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As part of the background research for our expedition to the Norwegian Fjords and prior to joining the research cruise, Mary and I paid a visit to the University Museum of Bergen. The aim was to investigate bryozoan specimens collected from deep water around the coastline of Norway during the recent MAREANO project surveys.


The Bergen museum was actually founded in 1825 - they moved to the current building in 1866, and it is divided into two departments. These encompass Natural History Collections and the Cultural History Collections. There are also public events and exhibitions. The museum is situated within the grounds of a former Botanical gardens.


Bergen Museum.jpgRenovations underway at the University Museum of Bergen.


The building is currently being renovated, so in order to view the holdings of the bryozoan material, we were hosted by curator Jon Anders Kongsrud, and taken to University of Bergen Marine Biological Station by the waterfront at Espeland. The lab is situated in a lovely bay, and it was great weather with sunshine and blue skies, paradise for a marine bryozoologist .


Enjoying the sunshine at Espeland Marine Biological Station.


We spent an industrious morning at the microscopes, viewing the MAREANO material collected in 2009. Among the samples were specimens collected from deep water stations around 2,000m, and we were able to identify some interesting species.


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Identification under way in the lab at Espeland.

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    Samples from the MAREANO collection.

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A species of Bicellarina from the MAREANO collection.


This was an excellent opportunity to meet some of the staff and to enjoy the Norwegian hospitality. After lunch we were introduced to Emeritus Professor Brattegard, who has been compiling a checklist of the Norwegian bryozoan fauna, which he shared with us. His long experience in studying the distribution patterns of Norwegian marine life meant that he could also suggest some interesting locations for us to go and survey.


Following the visit, the last task of preparation for the day was to transport the consignment of sampling buckets from the marine station to the hotel in Bergen.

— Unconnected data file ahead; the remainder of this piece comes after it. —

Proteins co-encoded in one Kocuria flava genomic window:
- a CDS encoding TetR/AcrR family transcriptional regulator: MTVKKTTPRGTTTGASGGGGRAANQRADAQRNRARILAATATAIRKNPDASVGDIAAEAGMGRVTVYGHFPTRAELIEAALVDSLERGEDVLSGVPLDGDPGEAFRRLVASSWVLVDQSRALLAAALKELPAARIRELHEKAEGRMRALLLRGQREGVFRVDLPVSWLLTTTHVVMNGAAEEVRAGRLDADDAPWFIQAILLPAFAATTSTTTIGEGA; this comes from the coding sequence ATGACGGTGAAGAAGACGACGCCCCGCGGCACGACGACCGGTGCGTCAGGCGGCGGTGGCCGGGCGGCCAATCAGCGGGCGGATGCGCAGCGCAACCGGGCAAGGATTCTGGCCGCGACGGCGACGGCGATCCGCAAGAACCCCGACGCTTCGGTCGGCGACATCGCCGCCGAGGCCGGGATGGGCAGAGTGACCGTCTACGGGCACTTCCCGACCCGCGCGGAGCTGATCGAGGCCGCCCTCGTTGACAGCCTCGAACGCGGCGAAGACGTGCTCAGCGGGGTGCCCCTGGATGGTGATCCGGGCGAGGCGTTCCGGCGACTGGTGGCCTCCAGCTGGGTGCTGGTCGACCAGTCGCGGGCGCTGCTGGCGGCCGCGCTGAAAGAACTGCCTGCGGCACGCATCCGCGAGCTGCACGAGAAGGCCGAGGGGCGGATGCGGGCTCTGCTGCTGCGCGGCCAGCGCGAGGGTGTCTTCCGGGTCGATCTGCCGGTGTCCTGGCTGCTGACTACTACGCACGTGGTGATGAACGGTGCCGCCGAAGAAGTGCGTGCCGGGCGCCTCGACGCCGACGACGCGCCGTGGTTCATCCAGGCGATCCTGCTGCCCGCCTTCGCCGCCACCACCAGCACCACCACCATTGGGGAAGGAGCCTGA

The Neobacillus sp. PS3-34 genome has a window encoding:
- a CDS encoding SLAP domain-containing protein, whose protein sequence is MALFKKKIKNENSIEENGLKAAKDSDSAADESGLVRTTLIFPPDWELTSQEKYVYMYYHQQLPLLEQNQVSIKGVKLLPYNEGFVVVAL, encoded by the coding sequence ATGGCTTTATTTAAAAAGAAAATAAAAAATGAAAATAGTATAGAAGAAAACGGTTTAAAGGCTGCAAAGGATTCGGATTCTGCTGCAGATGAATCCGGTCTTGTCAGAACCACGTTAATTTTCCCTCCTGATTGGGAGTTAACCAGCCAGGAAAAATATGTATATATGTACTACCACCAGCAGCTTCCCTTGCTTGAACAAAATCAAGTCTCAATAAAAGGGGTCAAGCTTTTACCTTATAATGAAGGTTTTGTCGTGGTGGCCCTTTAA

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Mary manouvreing our bryozoan sampling buckets.


Tomorrow we will be joining the diving vessel MV Halton at the Bryggen waterfront in Bergen, ready to load on board all the equipment and supplies needed for the survey. We will need a large taxi to transport all our dive gear and equipment from the hotel!


This week, I and 11 other marine scientists will be heading off to the Norwegian fjords to look at the effects of climate change on marine life. This includes four members associated with the Museum who investigate bryozoans (also known as sea mats or moss animals).


We are aiming to photograph and collect samples of current marine Bryozoa to assess changes in the species composition of the Norwegian fauna in comparison with historical surveys from circa 1900-1920 and 1963 in the Bergen and Trondheim areas. The collections will be done by SCUBA diving in the cold clear waters of the Norwegian fjords.


We are investigating to see if the species biodiversity has changed in response to increases in sea water temperature. The team will also be surveying artifical structures to look at patterns of distribution of non-native and invasive bryozoan species in north European waters.


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A colony of the bryozoan, Cellaria sinuosa growing on a rocky wall.


An electron microscope image showing the colony units.


The bryozoan research team consists of four members:


  • Mary Spencer Jones: Bryozoa and Entoprocta curator at the Museum
  • Dr Joanne Porter: Scientific Associate at the Museum/Heriot-Watt University Associate Professor
  • Sally Rouse: Heriot-Watt/Scottish Association of Marine Sciences PhD student and former Natural History Museum Encyclopedia of Life Rubenstein Fellow
  • Dr Piotr Kuklinski: Scientific Associate at the Museum/Institute of Oceanology Poland Associate Professor



The bryozoan research team: Mary Spencer Jones, Dr Joanne Porter, Sally Rouse and Dr Piotr Kuklinski.

The expedition kicks off on Saturday 28 June when the team join the research vessel MV Halton in Bergen and get all the equipment loaded on board. Joanne and I are making a visit to the bryozoan collection held at the Bergen Museum of Natural History prior to joining the cruise. Just time for a bit of final last minute packing before we head off on Thursday morning!


For more information on bryozoans, have a look at the Bryozoa of the British Isles Scratchpad website.


Mary Spencer Jones